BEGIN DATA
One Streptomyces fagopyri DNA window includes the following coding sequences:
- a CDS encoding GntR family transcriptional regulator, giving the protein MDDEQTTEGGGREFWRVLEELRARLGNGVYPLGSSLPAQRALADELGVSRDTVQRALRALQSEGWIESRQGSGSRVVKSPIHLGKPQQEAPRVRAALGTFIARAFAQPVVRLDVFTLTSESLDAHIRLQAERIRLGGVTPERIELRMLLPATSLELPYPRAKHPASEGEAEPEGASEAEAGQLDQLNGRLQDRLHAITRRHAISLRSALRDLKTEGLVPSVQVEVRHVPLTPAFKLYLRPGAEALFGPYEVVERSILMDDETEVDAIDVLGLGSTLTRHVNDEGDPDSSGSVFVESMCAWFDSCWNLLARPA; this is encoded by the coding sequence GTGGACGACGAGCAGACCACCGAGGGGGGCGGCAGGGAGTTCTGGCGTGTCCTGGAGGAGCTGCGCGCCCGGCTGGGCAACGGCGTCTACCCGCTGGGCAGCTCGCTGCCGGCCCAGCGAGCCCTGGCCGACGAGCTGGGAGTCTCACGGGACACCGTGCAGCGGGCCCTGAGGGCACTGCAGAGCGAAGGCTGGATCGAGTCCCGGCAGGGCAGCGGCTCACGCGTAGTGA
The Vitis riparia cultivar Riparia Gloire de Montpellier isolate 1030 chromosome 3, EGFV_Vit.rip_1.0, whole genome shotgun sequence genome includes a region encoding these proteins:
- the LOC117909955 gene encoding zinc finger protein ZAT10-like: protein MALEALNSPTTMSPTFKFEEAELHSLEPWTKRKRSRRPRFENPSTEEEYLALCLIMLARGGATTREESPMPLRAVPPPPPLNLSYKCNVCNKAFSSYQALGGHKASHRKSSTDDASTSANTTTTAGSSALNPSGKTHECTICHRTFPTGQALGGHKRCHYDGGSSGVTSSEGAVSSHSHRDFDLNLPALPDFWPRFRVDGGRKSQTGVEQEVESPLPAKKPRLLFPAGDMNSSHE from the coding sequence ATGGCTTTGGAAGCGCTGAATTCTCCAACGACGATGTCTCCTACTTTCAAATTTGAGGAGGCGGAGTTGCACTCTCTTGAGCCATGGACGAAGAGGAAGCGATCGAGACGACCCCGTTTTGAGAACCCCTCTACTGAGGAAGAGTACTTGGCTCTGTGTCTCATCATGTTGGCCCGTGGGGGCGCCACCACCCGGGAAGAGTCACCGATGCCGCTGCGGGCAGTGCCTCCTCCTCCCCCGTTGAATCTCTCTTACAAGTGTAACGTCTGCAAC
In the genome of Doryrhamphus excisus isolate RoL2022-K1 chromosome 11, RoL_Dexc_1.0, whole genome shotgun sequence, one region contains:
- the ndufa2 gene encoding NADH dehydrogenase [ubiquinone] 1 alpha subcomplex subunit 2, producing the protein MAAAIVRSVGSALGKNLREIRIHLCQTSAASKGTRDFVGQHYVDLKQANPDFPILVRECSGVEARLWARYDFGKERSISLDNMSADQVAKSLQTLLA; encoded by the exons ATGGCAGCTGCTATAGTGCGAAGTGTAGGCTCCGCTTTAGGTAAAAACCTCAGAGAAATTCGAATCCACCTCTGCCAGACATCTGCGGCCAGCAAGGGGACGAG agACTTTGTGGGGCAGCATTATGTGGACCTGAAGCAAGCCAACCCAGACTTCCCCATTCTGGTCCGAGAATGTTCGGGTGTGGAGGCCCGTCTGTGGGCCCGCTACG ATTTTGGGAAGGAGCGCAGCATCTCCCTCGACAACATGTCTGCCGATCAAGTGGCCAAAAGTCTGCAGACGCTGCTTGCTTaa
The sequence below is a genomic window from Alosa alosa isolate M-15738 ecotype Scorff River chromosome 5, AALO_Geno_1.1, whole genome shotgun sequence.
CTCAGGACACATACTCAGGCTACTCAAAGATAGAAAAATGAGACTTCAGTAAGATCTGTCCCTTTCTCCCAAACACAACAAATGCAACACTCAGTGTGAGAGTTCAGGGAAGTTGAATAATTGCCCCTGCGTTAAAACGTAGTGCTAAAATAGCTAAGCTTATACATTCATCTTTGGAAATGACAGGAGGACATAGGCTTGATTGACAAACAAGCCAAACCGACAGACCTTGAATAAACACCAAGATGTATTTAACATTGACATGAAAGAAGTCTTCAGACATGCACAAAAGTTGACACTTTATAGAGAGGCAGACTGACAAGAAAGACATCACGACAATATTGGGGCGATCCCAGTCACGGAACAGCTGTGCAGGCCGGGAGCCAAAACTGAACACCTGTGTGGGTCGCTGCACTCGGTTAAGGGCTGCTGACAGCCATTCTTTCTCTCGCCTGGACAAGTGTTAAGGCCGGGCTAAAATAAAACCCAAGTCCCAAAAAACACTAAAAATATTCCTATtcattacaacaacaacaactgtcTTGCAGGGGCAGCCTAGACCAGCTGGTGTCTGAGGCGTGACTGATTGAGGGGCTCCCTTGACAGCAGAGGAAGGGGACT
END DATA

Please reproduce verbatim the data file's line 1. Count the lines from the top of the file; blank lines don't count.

One Streptomyces fagopyri DNA window includes the following coding sequences: